ContractsProf Blog

Editor: Jeremy Telman
Oklahoma City University
School of Law

Friday, February 10, 2023

Teaching Assistants: Victor Goldberg on Valuation of the Contract as an Asset

Rethinking Last week, we resumed our series of posts on Victor Goldberg's collected writings on contracts. Links to previous posts on  Rethinking Contract Law and Contract Design (RCL) can be found hereLast week's post was the first in a new series of posts on the second volume, Rethinking the Law of Contract Damages (RLCD).   Today's post covers the first chapter of RLCD.

Expectation damages are the standard measure of contracts damages, and they put a party in as good a position as they would have been had the promise been performed.  But how does one measure expectation?  Professor Goldberg proposes that the best way to do so is to value the contract as an asset and seek to restore to the non-breaching party the value of the asset at the time of the breach.  He illustrates this approach in connection with concepts of cover, lost profits, and mitigation.

As to cover costs, Professor Goldberg begins with a discussion of the controversy over UCC sections 2-706 and 2-708, which seem to give the non-breaching seller the option of choosing between contract price and market price at the time of the breach or contract price and market price at the time of sale.  It seems like using the latter could result in a windfall to the seller if the price rises after sale.  Courts seem to allow it, and this has always annoyed me.  For Professor Goldberg, the issue is simple.  Give the seller the value of the contract at the time of the breach.  If the price has dropped, seller may choose to recover the certainty of expectation damages, and Professor Goldberg notes that a seller that recovers expectation damages from a breaching buyer under § 2-708(1) retains the goods.  If the seller then sells those goods at a price above the contract price, the result is the same as if the seller had waited and recovered the difference between contract price and re-sale price under § 2-706.  E.g., a seller may have a contract to sell goods for $100,000.  When the buyer breaches, the market price is $70,000.  Seller can recover $30,000 in expectation damages, but he might then re-sells the goods six months later for $120,000.  The outcome is the same if we take the difference between re-sale price and contract price.  In both cases seller gets $120,000 for the goods (RLCD, 4-9).  No windfall; no tension between the sections.  Eureka!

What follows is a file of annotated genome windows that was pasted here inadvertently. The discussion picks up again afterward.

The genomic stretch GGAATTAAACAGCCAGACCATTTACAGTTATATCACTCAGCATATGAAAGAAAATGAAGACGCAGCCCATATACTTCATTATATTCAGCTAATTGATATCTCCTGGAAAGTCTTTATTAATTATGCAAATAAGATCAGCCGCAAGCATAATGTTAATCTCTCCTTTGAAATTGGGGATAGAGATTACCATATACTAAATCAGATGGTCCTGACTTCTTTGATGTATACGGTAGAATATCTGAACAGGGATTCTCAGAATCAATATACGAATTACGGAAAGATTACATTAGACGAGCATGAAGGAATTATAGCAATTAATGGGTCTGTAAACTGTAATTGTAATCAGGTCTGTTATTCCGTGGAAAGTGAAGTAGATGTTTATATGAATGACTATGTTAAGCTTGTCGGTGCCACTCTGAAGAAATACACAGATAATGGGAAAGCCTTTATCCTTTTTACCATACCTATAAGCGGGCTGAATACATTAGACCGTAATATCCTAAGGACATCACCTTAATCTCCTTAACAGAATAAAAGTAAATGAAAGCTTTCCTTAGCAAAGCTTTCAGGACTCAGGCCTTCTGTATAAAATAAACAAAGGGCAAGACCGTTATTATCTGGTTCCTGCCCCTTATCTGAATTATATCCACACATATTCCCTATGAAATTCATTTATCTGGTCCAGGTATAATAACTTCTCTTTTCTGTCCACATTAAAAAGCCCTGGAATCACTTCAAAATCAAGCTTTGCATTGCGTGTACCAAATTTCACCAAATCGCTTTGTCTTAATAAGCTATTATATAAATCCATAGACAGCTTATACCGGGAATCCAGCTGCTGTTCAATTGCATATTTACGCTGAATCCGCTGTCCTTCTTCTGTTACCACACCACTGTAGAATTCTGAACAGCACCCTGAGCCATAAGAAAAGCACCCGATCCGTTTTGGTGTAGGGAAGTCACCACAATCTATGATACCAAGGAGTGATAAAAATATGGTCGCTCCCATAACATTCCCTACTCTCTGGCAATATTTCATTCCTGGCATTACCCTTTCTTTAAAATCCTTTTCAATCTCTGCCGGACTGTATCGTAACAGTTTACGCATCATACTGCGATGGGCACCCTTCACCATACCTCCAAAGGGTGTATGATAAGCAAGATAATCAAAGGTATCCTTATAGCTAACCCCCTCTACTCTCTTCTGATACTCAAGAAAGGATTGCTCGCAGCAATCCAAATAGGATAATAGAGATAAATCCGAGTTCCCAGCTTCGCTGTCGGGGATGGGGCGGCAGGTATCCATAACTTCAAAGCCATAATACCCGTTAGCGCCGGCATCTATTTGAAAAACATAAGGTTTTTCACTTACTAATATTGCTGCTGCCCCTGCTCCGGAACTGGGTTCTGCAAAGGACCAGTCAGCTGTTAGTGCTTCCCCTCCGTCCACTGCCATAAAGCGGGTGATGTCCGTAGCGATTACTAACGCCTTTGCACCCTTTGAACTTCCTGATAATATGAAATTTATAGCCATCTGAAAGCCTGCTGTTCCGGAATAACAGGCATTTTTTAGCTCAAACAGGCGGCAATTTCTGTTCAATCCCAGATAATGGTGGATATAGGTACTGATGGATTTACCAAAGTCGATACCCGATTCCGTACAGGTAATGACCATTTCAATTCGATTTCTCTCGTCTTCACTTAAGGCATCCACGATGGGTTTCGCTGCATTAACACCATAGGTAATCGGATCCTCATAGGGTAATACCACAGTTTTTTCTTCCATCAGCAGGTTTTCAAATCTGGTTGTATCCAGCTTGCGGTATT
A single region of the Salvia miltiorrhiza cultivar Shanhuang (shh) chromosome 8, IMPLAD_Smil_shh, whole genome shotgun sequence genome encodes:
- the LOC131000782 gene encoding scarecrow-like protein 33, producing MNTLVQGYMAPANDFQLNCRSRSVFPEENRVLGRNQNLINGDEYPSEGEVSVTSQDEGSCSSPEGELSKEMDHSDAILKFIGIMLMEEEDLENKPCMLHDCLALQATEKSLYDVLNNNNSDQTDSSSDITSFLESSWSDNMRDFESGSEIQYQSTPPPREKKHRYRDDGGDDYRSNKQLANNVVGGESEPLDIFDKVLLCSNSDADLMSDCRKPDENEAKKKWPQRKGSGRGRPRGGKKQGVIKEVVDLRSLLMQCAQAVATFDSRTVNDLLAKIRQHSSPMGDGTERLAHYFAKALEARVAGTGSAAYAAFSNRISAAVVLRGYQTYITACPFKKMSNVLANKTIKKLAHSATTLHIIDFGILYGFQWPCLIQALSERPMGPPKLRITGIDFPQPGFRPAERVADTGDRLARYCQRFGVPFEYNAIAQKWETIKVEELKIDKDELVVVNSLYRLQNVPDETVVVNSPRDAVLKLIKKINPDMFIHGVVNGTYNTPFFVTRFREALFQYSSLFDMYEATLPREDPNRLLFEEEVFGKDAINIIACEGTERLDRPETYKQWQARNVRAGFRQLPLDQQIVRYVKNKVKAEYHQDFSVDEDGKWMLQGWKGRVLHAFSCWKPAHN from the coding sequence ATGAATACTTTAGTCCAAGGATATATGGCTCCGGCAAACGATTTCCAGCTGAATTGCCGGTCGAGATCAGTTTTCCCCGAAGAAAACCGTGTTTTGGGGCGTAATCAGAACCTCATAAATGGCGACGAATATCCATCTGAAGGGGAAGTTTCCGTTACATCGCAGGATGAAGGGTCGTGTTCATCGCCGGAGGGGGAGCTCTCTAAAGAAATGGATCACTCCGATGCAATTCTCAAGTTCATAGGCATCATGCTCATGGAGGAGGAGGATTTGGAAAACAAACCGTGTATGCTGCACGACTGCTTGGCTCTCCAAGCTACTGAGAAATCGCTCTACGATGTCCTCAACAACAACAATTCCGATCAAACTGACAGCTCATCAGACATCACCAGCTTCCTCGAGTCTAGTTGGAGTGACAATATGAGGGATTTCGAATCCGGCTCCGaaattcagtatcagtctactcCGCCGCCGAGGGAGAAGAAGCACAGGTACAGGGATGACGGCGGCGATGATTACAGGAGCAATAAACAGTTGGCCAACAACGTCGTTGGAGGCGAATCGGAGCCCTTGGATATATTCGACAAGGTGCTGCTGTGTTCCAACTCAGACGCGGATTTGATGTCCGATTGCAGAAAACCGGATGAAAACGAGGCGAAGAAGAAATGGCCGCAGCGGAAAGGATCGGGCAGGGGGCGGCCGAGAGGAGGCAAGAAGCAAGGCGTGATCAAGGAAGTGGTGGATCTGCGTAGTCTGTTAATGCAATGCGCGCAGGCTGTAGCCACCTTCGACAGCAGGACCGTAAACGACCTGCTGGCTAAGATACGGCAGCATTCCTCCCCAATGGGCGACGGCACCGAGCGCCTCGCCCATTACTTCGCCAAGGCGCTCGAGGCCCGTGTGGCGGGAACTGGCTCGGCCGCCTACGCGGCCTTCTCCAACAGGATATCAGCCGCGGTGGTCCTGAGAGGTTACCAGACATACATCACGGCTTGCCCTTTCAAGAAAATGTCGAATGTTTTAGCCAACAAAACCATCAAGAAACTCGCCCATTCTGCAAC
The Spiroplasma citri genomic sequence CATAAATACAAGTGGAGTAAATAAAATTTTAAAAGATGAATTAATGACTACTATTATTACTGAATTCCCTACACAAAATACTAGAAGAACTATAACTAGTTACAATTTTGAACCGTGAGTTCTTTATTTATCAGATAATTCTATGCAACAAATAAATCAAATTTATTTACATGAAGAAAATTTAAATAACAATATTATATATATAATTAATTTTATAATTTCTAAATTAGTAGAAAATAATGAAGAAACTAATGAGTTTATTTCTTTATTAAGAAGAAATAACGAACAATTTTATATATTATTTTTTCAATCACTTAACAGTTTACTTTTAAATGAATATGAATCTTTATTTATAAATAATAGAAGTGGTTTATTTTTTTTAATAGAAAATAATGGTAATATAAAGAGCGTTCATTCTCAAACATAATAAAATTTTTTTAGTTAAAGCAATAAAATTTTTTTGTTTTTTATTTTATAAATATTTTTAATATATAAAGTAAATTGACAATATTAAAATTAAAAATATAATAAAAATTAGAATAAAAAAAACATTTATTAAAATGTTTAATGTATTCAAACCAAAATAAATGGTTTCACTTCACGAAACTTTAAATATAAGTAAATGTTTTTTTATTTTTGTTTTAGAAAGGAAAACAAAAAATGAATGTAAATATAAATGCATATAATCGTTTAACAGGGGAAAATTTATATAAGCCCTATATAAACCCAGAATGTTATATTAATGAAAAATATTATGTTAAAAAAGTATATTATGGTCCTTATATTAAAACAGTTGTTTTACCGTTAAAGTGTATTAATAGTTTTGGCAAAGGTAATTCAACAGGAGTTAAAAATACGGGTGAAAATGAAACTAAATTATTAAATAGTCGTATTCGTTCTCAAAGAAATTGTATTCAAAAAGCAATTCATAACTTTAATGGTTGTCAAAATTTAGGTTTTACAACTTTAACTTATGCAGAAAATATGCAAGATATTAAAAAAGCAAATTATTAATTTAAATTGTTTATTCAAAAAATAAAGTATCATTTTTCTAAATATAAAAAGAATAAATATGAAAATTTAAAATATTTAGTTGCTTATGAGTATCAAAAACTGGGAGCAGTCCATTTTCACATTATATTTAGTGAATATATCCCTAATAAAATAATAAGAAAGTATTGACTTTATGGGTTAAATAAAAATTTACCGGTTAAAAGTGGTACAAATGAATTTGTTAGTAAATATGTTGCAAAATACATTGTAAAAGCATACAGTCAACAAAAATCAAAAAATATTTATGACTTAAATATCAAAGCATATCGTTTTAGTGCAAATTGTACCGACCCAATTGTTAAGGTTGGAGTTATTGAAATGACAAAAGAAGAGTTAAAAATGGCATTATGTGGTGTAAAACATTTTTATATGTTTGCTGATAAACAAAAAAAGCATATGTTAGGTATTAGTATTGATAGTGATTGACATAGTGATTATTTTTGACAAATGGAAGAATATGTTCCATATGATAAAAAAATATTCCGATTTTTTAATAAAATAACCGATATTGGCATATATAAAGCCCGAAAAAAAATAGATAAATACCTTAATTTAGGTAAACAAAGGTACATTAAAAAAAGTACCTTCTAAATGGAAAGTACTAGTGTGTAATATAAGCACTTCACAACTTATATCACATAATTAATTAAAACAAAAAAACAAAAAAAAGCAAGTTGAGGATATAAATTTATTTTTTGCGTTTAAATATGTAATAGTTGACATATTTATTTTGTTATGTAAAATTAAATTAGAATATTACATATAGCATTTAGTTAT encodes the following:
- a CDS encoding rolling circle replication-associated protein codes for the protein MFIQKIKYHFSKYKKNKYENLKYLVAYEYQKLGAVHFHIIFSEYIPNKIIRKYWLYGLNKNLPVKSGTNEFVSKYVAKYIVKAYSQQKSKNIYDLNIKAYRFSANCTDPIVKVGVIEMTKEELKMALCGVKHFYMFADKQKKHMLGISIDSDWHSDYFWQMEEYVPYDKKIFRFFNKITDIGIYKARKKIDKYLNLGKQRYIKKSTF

Professor Goldberg also notes in passing the reason why buyers' remedies are more limited than sellers.  The court in Peace River Seed Co-operative explained the difference in terms of the conjunctions used in Article 2.  "The issue was not grammar," Professor Goldberg observes, "it was economics" (RLCD, 7-8).

As to anticipatory repudiation where the court decision comes after all performance was due, Professor Goldberg argues that damages should be reckoned from the time the repudiation was accepted (or deemed accepted) (RLCD, 10).  This accords with the general approach of awarding damages that treat the contract as an asset.  In cases of repudiation, the cover price is often good evidence of that value (RLCD, 15), but is not the only evidence, and so we ought not to become overly enamored of cover.  Yet Professor Goldberg concedes that calculation of damages in this context can be challenging, especially in thin markets (Id.).